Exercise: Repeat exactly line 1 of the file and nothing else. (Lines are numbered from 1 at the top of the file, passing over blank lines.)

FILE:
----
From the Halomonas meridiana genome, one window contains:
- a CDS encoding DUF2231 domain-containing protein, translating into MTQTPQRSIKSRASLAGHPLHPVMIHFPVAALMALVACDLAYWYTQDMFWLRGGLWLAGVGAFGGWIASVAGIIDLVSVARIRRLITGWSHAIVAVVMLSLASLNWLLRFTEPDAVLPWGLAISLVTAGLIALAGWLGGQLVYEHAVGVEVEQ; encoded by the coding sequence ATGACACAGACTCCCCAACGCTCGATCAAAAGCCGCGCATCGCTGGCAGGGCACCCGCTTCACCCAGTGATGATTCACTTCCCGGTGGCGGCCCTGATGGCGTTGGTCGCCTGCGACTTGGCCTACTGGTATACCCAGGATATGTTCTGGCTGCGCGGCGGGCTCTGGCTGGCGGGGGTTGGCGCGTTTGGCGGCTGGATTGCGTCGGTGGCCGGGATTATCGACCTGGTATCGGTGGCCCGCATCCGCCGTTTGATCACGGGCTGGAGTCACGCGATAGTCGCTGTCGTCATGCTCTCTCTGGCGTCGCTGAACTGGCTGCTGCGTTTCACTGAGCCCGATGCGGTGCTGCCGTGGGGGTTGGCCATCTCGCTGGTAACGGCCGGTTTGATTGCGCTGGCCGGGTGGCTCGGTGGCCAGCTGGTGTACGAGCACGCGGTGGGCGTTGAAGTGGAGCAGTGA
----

From the Halomonas meridiana genome, one window contains: